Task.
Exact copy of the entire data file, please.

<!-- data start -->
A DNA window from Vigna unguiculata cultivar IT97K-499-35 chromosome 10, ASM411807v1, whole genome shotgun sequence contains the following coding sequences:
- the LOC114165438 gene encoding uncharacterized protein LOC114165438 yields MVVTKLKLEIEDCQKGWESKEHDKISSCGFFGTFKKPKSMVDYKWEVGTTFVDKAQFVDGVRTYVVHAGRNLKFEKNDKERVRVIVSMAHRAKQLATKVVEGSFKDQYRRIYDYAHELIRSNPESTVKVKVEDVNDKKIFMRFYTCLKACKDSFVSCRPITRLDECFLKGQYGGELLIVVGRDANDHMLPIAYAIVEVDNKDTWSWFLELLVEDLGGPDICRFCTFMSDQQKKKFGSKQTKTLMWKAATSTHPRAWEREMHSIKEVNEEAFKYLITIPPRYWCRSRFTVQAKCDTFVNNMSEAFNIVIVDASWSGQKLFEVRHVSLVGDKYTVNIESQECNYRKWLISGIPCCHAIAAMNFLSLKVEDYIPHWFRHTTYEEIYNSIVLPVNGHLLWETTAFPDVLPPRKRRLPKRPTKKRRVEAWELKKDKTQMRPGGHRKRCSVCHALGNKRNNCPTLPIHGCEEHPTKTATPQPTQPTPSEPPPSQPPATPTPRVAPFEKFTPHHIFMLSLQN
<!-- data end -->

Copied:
A DNA window from Vigna unguiculata cultivar IT97K-499-35 chromosome 10, ASM411807v1, whole genome shotgun sequence contains the following coding sequences:
- the LOC114165438 gene encoding uncharacterized protein LOC114165438 yields MVVTKLKLEIEDCQKGWESKEHDKISSCGFFGTFKKPKSMVDYKWEVGTTFVDKAQFVDGVRTYVVHAGRNLKFEKNDKERVRVIVSMAHRAKQLATKVVEGSFKDQYRRIYDYAHELIRSNPESTVKVKVEDVNDKKIFMRFYTCLKACKDSFVSCRPITRLDECFLKGQYGGELLIVVGRDANDHMLPIAYAIVEVDNKDTWSWFLELLVEDLGGPDICRFCTFMSDQQKKKFGSKQTKTLMWKAATSTHPRAWEREMHSIKEVNEEAFKYLITIPPRYWCRSRFTVQAKCDTFVNNMSEAFNIVIVDASWSGQKLFEVRHVSLVGDKYTVNIESQECNYRKWLISGIPCCHAIAAMNFLSLKVEDYIPHWFRHTTYEEIYNSIVLPVNGHLLWETTAFPDVLPPRKRRLPKRPTKKRRVEAWELKKDKTQMRPGGHRKRCSVCHALGNKRNNCPTLPIHGCEEHPTKTATPQPTQPTPSEPPPSQPPATPTPRVAPFEKFTPHHIFMLSLQN